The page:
Friday, May 9, 2008

Perhaps too soon

Gus had a horrendous day on Monday, which led to a phone conversation with his counselor and with her once again trying to convince me to try him on medication. I was getting very worried about his impulsivity, so I spoke to his pediatrician (the specialist he sees is also leaning towards medication). Everything is in place to decide on a medication trial - either Focalin or Strattera.

The funny part is that Tuesday, Wednesday and Thursday, he was great at school. Not a single complaint from his teacher, and he even got to go with her to the school plant sale where he picked out some marigolds for me.

This does not sound to me like a child in need of medication. Maybe we're jumping the gun on this.

I'm reminded of a Dave Matthews lyric from a song called You Never Know:
"But rushing around seems what's wrong with the world..."

You're not kidding Dave.

Rush to vaccinate, rush to medicate, rush to integrate.... Can't we just slow down a tick?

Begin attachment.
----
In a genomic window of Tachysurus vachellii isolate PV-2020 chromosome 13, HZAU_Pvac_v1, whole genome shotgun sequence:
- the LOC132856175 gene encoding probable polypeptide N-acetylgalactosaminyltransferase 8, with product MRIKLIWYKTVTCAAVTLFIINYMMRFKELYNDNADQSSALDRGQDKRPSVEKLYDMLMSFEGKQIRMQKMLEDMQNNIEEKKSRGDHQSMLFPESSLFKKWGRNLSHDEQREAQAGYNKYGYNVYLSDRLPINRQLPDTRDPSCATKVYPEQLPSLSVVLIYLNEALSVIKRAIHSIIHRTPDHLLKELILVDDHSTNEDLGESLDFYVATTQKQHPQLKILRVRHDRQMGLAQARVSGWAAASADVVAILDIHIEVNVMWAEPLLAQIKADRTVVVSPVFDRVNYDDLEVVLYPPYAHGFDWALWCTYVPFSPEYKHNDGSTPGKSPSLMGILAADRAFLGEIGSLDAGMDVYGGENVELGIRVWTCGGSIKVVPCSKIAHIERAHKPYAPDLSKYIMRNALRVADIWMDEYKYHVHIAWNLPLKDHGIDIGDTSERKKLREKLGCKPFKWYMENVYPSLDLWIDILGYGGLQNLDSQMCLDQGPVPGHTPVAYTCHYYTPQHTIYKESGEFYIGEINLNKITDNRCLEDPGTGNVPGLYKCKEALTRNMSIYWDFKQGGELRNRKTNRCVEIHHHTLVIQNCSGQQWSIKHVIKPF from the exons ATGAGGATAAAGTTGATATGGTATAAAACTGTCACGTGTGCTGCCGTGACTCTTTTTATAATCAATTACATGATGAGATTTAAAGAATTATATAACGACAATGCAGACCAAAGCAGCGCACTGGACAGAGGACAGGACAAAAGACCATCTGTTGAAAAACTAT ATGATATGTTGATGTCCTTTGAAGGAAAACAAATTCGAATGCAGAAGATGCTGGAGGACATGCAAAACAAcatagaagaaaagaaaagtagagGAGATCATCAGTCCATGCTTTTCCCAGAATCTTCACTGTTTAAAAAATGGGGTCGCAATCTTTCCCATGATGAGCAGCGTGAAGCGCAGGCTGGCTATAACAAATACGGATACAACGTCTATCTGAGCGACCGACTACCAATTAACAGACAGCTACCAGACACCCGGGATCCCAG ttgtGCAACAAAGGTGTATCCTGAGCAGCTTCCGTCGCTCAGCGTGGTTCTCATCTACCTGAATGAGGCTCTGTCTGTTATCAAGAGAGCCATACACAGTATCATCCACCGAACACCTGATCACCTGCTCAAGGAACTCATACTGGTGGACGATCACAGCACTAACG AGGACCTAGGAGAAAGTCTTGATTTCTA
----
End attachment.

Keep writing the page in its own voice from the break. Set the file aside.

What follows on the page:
Wednesday, May 7, 2008

Is This What It Feels Like?

I had a very uncomfortable experience last night and somewhere in the midst of it, I started to wonder if this is what Gus feels like when he's wound up. If it is, I really feel for him, because it felt awful to me. This wasn't the first time I'd felt this way, but it was the first time I'd ever connected the feeling to what he might experience.

I had to work last night so I had a fifteen minute nap around 8:30 and some caffeinated tea around 9. After I finished my tutoring shift, I stayed up to take care of some other business until around midnight. I was thoroughly exhausted, but I could not fall asleep. After forty-five minutes of tossing and turning I started to look more closely at what I was feeling and I actually started to write down all the different sensations.